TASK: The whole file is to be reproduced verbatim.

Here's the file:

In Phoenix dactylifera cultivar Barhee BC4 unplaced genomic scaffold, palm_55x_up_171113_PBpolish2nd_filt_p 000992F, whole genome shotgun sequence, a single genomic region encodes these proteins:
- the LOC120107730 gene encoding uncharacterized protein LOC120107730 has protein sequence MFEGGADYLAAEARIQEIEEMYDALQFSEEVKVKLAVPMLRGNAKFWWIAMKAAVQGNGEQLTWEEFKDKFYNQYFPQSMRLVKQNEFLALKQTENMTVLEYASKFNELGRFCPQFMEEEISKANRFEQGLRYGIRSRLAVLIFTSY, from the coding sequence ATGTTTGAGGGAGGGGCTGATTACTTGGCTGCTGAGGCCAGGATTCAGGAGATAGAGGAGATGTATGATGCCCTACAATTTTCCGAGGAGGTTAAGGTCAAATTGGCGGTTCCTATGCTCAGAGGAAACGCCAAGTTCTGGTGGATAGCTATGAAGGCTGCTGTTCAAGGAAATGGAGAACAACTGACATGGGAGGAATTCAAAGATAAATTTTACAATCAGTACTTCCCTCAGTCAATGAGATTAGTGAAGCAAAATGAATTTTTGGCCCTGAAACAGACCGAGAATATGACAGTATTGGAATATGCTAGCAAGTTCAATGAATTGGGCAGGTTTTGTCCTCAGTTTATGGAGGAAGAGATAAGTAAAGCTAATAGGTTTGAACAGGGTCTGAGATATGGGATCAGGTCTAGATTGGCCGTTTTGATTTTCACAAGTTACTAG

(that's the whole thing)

In Phoenix dactylifera cultivar Barhee BC4 unplaced genomic scaffold, palm_55x_up_171113_PBpolish2nd_filt_p 000992F, whole genome shotgun sequence, a single genomic region encodes these proteins:
- the LOC120107730 gene encoding uncharacterized protein LOC120107730 has protein sequence MFEGGADYLAAEARIQEIEEMYDALQFSEEVKVKLAVPMLRGNAKFWWIAMKAAVQGNGEQLTWEEFKDKFYNQYFPQSMRLVKQNEFLALKQTENMTVLEYASKFNELGRFCPQFMEEEISKANRFEQGLRYGIRSRLAVLIFTSY, from the coding sequence ATGTTTGAGGGAGGGGCTGATTACTTGGCTGCTGAGGCCAGGATTCAGGAGATAGAGGAGATGTATGATGCCCTACAATTTTCCGAGGAGGTTAAGGTCAAATTGGCGGTTCCTATGCTCAGAGGAAACGCCAAGTTCTGGTGGATAGCTATGAAGGCTGCTGTTCAAGGAAATGGAGAACAACTGACATGGGAGGAATTCAAAGATAAATTTTACAATCAGTACTTCCCTCAGTCAATGAGATTAGTGAAGCAAAATGAATTTTTGGCCCTGAAACAGACCGAGAATATGACAGTATTGGAATATGCTAGCAAGTTCAATGAATTGGGCAGGTTTTGTCCTCAGTTTATGGAGGAAGAGATAAGTAAAGCTAATAGGTTTGAACAGGGTCTGAGATATGGGATCAGGTCTAGATTGGCCGTTTTGATTTTCACAAGTTACTAG